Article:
ELBURN – The village took a step toward the upgrade of its wastewater treatment plant – a move that ultimately would cost millions of dollars and promises to significantly increase residents’ water bills, although that figure might change as the village grows.
Also at Monday’s Village Board meeting, Village President Dave Anderson said the village was filing a legal complaint against a massage parlor in town, on the grounds that it is not properly zoned for the area in which it sits on Route 38.
The massage parlor, which is just east of Route 47, has been open for months, but it has gone through recent changes, moving its focus from more of a nail salon to a massage business. Village attorney Bob Britz said both the property owner and the business owner would be named as defendants. He said the complaint would be filed this week.
“We’re asking the court for an order to cease and desist,” Britz said.
The talks on the wastewater treatment facility were part of an ongoing discussion with Sugar Grove-based Engineering Enterprises Inc. On Monday, trustees OK’d the engineering work required for the project. In April, the board talked of plans for the overall project that would add up to $7.65 million. Of that, the village has about $1.5 million available.
To pay for the remaining costs of more than $6 million, the village would need to secure loans, and to pay for those loans, the village would have to raise fees. The discussion in April suggested that could be as much as $40 a month for some customers, but officials stress that the cost could go down as the village grows, because there would be more residents to help pay down the fees.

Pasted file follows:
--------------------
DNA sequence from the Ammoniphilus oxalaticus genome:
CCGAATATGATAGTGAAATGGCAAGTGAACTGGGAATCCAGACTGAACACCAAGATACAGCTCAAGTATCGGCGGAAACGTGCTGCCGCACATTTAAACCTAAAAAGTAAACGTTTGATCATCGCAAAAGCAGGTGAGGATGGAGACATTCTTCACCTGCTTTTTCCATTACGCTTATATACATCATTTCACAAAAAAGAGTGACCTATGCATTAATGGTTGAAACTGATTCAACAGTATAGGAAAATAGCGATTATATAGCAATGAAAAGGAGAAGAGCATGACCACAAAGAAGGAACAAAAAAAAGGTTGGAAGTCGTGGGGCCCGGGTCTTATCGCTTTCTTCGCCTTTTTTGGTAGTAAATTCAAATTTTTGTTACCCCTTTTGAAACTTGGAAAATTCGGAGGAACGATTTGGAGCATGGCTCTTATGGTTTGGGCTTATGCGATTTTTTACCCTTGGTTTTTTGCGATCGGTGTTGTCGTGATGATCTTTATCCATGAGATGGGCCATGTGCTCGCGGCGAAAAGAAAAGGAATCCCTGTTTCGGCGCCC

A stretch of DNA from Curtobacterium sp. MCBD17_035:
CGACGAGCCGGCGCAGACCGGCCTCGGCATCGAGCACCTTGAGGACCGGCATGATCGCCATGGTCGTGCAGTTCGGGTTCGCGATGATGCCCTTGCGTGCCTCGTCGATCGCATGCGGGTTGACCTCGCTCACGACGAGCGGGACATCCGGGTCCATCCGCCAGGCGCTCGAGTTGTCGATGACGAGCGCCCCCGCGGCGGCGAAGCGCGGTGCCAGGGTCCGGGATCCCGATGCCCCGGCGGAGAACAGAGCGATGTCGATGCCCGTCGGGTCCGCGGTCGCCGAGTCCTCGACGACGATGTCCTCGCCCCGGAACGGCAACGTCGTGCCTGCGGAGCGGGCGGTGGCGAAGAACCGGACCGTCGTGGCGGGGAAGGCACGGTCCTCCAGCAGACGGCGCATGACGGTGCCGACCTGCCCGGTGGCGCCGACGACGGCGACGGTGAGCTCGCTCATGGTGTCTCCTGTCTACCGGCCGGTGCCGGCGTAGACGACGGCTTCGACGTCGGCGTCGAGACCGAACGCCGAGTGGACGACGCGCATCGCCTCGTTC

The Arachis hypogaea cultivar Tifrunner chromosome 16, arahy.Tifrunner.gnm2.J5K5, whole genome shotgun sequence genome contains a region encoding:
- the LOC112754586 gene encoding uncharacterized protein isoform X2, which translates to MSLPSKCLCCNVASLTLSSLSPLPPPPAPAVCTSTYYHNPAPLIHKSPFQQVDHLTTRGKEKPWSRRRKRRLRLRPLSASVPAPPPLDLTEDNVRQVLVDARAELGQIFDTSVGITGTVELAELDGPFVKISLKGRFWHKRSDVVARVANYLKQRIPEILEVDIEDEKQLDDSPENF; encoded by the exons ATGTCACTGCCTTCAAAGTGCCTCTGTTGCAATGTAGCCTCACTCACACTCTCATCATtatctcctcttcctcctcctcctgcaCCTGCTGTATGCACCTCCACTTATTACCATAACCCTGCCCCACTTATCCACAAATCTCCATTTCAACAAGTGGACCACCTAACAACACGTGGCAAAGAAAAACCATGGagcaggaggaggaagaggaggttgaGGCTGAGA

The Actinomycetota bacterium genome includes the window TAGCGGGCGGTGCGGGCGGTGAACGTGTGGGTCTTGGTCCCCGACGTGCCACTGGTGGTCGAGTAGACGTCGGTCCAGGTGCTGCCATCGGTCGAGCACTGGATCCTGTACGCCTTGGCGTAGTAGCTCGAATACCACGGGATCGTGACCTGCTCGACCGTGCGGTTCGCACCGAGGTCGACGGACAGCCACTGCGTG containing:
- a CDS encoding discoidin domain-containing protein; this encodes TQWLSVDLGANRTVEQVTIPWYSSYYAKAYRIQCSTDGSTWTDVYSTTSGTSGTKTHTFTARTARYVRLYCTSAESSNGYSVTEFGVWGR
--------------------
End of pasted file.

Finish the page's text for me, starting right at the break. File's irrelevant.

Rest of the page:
Trustee Ken Anderson asked whether the payments could be adjusted if the village added a significant amount of new residents, as is expected when building can begin for the Elburn Station project – a development that potentially could double the population of the village. John Nevenhoven, the village’s superintendent of public works, said that could happen.
“If we added 500 households tomorrow, the amount of money we need to collect would be divided by 2,500 instead of 2,000 [households],” Nevenhoven said.
He said if there was a period of growth, the village could examine the fees twice a year instead of once a year.
Officials from EEI were in attendance, and the village has said the modernization of the plant is necessary and is not designed to increase capacity and is not necessary because of growth.
“It makes no difference whether we have zero growth or we quadruple the size of the village,” Dave Anderson said. “We have to do this.”
No costs would go up before May 2014, as the rates for the current year are in place, and there are no plans to change them. But if the plan ultimately is approved, fees could start going up, gradually, until the village would begin paying back the loans, possibly in 2015.